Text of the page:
Concluding MAN’s series of posts on the most under-examined and under-celebrated 20thC painting in an American museum: Henri Matisse’s 1907 Blue Nude (Memory of Biskra), which went back on view two weeks ago at the Baltimore Museum of Art.
The traditional European nude is an ideal form. From classical sculpture through Titian, Ingres, Manet and so on, the nude represented a high-brow presentation of perfect eroticism.
That changed with Matisse’s Blue Nude, a painting that almost single-handedly introduced the grotesque into the genre. With Matisse’s nude, a centuries-old tradition was re-invigorated — and in a way artists are still mining today.
Yesterday I wrote about how much Matisse loved the Louvre and about how he mined its collections. (While we’re ‘creating’ Matisse shows, a “Matisse & the Louvre” show would be a slobberknocker…) The years leading up to Blue Nude were the years in which Matisse spent the most time in the Louvre. As late as 1904 — and probably later — Matisse was still taking his paints and an easel into the museum to copy paintings there on view. Those visits directly led to his great ‘Tableau’ trilogy. In yesterday’s post I wrote about how I think Matisse used a Chardin to help him find new ways to use color in a painting. Today: a key painting that I think Matisse used to help him introduce the grotesque into the traditional European nude.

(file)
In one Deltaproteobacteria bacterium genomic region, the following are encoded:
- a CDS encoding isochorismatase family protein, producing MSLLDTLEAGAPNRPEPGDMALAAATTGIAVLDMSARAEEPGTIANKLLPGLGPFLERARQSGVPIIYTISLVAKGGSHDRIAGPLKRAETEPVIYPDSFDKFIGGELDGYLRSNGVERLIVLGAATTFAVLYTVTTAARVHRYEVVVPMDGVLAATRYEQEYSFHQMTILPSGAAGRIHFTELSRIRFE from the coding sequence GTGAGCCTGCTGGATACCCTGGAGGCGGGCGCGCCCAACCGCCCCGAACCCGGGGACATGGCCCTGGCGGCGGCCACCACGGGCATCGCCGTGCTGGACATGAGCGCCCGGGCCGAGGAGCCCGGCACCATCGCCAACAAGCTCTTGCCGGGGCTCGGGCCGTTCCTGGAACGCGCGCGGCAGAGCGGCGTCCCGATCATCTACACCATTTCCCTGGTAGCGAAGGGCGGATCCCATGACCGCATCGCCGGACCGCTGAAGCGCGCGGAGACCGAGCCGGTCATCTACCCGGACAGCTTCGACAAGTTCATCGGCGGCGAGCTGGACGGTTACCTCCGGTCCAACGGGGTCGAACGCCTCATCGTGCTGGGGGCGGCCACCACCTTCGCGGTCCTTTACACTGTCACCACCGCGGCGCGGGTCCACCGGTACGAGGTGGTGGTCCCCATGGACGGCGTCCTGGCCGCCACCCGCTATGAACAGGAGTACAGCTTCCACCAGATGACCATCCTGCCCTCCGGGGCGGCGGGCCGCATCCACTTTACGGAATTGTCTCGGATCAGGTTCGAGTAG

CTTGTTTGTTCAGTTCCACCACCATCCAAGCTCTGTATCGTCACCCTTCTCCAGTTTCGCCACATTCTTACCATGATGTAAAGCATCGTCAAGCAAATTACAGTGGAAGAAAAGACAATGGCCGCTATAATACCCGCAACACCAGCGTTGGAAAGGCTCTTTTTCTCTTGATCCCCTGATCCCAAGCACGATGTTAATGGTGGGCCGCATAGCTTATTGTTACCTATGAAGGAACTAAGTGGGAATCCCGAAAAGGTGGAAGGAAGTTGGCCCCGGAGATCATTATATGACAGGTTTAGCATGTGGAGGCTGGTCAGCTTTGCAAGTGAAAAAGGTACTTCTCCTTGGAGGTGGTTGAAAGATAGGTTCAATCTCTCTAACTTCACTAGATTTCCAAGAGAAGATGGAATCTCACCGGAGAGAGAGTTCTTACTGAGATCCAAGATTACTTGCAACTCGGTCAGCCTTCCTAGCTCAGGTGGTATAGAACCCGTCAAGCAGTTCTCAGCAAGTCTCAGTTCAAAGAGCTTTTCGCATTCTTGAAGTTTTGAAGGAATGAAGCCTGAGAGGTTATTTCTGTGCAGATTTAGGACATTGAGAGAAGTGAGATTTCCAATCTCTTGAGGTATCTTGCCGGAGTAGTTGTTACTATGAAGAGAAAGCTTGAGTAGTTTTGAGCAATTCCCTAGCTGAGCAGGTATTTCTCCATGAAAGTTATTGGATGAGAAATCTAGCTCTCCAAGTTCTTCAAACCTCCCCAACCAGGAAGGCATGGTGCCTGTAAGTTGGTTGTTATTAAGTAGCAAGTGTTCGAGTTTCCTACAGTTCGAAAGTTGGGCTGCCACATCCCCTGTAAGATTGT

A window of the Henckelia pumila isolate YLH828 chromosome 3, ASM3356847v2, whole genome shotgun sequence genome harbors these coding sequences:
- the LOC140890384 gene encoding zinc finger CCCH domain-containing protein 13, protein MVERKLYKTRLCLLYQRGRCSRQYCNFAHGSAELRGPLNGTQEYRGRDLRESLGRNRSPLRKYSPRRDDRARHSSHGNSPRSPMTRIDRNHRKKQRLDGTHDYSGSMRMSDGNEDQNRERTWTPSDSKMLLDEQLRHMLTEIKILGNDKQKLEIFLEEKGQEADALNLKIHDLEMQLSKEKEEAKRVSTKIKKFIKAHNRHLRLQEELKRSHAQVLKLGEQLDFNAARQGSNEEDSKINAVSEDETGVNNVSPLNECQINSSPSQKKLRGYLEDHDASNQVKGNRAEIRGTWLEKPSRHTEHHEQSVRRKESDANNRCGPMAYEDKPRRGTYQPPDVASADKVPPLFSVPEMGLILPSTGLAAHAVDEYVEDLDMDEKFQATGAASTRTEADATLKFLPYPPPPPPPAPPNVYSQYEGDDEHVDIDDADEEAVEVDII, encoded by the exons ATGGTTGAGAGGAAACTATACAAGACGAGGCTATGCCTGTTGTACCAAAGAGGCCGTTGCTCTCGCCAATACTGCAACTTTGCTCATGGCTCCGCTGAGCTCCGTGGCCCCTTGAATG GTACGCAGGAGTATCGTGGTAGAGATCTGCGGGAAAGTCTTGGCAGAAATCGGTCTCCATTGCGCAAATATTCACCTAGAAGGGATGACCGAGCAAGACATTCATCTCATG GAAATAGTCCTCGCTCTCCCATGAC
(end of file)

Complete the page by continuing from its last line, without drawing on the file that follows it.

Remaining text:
I think Matisse was deeply influenced by a Louvre Correggio: Venus and Cupid with a Satyr (c. 1524-27). The Correggio is a classic mannerist nude, strangely foreshortened in a way that pushes the reclining nude forward, toward the picture plane. I suspect Matisse was fascinated by the way Correggio’s Venus seems to be tilted upwards, from feet to head and that Matisse allowed that to inform the most shocking thing about Blue Nude, Matisse’s own pushing of his nude up against the picture plane. (I don’t mean to suggest that this Correggio is the only object that led Matisse (and other artists) toward flatness. Matisse’s interest in African sculpture — later adopted by Picasso — was important too.)
I suspect Matisse kept borrowing from Correggio: The position of the legs seems directly out of the Correggio, as does the position of Blue Nude’s right arm. Less directly, there’s a torsion in Matisse’s nude that is absent from the European nudes that preceded it. Blue Nude seems to be caught in a frozen moment, a moment betwixt twisting and turning. Correggio’s Venus, about to be awakened by a satyr, is painted in a similar moment of transition, between sleep and awakeness, between stasis and movement. (One of the ways Matisse does this has nothing to do with Correggio: Pentimenti. Blue Nude’s dramatic pentimenti both heightens the turning effect and helps Matisse sneer at classical proportion and geometries by demonstrating that a nude’s body parts can go anywhere the artist wants to put them.)
Matisse, an avid student of art history, was also likely interested in Correggio’s early use of The Sleeping Ariadne, a pose painters had been adapting for centuries. Finally, could the dominant color of the Matisse painting be as much a nod to Correggio as to Cezanne?
Aside from Blue Nude itself, I know of no documentary evidence that Matisse was interested in the Correggio. He seems not to have mentioned it to interviewers and he left behind no copies of Venus and Cupid with a Satyr. However, he left behind one other hint he may have been interested Correggio’s Venus: In early 1908, months after finishing Blue Nude, Matisse painted a subject in which he’d previously shown no interest. He titled it Nymph and Satyr.